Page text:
How Bigeye detected issues that our dbt CI jobs missed
This is a story about broken data, and how Bigeye pinpointed the issue, minimizing the impact to internal analytics. Crisis, averted. Read on to learn more.
At Bigeye we use a variety of tools in our data stack to analyze our customers' usage patterns. Dbt transforms our data into meaningful insights, and we use Bigeye to observe our data reliability and quality.
As a relatively new user of dbt, I unknowingly broke our internal dbt runs and created stale data. This is the story of how Bigeye detected that problem, and helped us minimize the impact to our internal analytics.
The dbt seed file change
We use dbt seeds to map our customer metric usage data to overarching metric themes. For example, we categorize our freshness and volume metrics as pipeline reliability themes, while we categorize formatting metrics like null percentages or percent UUID as data quality themes. If you are unfamiliar with dbt seeds, then they are great for static data that changes infrequently, like mapping of metric categories to overarching business themes.
In a seemingly simple update, I added a new column to our metric_category.csv seed file in dbt for a different way to categorize metric types that the customer success team preferred. It was at a slightly lower grain, which we wanted to use to help improve our customer usage tracking. The update was very simple, I just went into the seed file and added a new column with a new mapping to each of the 80+ column-level metric types that Bigeye offers.
Discovering the data error
After adding in this new column, I pushed the commit and created a new pull request to merge this change into production. As a best practice, we run CI checks on every pull request, which dbt Cloud enables via Slim CI jobs. This CI check is intended to give users confidence that their new code is building as expected and not introducing errors when merged into the main branch. So when the CI job passed, I felt good and merged my small change into production. That night, however, all of our dbt runs failed due to the changes made in that PR.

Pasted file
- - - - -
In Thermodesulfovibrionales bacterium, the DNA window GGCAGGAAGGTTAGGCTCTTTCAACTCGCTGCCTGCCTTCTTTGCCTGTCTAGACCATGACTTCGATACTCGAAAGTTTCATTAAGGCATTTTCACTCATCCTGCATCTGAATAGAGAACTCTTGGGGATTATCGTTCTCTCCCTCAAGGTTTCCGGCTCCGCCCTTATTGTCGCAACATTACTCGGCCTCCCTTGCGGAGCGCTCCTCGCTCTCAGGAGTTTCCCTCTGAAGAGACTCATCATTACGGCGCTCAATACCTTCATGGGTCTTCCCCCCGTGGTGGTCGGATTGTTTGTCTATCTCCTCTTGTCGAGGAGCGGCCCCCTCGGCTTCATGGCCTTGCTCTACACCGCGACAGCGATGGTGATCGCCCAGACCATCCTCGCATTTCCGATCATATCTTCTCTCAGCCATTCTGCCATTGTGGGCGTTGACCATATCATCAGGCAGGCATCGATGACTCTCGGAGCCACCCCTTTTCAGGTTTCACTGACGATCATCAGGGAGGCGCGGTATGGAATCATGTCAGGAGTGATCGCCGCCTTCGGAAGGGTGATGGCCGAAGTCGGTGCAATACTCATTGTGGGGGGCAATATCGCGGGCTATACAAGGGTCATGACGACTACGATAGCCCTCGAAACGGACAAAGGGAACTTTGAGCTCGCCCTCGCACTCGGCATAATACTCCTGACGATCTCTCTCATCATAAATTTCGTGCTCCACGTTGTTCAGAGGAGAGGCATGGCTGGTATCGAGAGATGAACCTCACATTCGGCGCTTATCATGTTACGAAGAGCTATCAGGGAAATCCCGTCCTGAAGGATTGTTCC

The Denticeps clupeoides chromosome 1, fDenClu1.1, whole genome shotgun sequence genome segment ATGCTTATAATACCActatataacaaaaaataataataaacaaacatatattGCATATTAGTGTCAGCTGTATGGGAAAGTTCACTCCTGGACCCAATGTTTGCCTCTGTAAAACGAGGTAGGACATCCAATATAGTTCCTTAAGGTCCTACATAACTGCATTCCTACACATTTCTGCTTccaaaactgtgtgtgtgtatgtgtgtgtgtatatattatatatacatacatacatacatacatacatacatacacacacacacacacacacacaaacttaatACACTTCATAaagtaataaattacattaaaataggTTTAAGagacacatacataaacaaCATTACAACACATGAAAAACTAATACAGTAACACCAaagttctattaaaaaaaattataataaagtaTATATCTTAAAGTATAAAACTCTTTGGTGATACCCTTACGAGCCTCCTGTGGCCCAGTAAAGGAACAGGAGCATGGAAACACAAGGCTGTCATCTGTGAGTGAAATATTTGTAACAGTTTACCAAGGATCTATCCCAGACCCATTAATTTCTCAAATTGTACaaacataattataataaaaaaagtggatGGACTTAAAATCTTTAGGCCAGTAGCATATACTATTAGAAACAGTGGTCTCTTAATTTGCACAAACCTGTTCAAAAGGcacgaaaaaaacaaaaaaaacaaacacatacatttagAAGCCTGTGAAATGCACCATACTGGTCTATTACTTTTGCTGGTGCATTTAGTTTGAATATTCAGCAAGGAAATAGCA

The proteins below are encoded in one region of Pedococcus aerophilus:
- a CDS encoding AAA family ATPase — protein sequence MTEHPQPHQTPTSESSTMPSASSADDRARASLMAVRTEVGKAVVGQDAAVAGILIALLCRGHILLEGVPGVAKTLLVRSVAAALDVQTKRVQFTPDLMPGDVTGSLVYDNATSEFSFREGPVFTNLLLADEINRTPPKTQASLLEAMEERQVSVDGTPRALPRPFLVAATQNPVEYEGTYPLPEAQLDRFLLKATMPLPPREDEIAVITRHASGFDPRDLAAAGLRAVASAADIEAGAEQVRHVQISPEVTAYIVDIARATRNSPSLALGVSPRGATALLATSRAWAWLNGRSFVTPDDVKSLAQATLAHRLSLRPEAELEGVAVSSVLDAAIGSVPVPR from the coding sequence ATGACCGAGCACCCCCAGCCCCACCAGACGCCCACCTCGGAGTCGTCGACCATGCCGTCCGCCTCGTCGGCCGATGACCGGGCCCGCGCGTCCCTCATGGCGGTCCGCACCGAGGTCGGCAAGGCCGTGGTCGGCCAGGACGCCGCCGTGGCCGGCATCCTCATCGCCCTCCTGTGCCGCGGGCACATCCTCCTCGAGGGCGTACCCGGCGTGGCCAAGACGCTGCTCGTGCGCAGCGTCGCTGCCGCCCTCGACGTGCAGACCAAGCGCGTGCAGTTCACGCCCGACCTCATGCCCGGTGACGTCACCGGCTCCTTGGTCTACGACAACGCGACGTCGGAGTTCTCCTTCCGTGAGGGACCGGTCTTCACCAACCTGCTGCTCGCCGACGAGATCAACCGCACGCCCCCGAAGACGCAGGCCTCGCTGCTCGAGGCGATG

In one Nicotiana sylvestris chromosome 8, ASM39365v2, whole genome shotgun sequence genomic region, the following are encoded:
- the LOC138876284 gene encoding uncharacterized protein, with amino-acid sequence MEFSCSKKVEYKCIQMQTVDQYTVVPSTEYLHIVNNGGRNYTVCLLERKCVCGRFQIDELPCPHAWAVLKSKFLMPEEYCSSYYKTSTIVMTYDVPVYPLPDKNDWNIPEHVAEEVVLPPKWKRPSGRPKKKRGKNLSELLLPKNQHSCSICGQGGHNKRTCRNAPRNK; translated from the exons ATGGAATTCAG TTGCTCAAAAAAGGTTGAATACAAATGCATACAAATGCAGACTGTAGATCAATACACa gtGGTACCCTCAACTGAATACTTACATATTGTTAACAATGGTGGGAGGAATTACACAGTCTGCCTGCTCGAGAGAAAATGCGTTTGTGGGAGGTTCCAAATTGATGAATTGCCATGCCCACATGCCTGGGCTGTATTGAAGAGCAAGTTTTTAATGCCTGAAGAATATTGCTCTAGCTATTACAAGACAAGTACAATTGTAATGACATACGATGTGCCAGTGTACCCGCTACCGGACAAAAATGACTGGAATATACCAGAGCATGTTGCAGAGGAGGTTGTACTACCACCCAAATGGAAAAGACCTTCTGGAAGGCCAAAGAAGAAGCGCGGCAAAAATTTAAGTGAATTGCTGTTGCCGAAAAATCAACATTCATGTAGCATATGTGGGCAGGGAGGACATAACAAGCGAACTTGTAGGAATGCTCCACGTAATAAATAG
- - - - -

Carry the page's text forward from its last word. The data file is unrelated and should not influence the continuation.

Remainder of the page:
Fortunately, since we use Bigeye to monitor all of our internal analytics tables for freshness and volume I was quickly notified the next morning of our stale datasets. The image below shows the exact metric we configured in Bigeye to report the stale table. In this example, we created a Bigeye metric that checks for the hours since the latest value in the _DBT_RUN_AT column every 60 minutes using our autothresholds. Since our autothresholds have detected patterns in our update frequency, when the observed value was greater than the typical hours since the latest value - we were alerted via Slack.
The broken data and the Bigeye fix
After being notified by Bigeye that morning, I quickly acknowledged the issue and went into investigation mode to determine root cause and total impact. It didn’t take long to realize that our dbt runs were failing because the dbt seed was trying to truncate the existing table and re-insert the data into a table where that new column did not exist. The solution was to update our dbt job temporarily to use dbtseed--full-refresh. The --full-refresh flag forces dbt to drop cascade the existing table before rebuilding it, therefore fixing the problem.
After the updated dbt job ran successfully, I refreshed the metric in Bigeye and it returned back to a healthy state and the issue on the table was auto-healed. I also could have waited for the scheduled 60 minutes to run up and have the metric run and healing process occur without any action, but I was eager to close the issue and move on with my day.
Sometimes the most seemingly minor of changes can create significant issues in our data. Even if we use best practices like CI jobs to ensure these issues are reduced and don’t make their way into our production environments - they still seem to find their way. Having a data observability solution like Bigeye can help find and detect issues when all else fails and provide additional confidence in the reliability of our data.
Schema change detection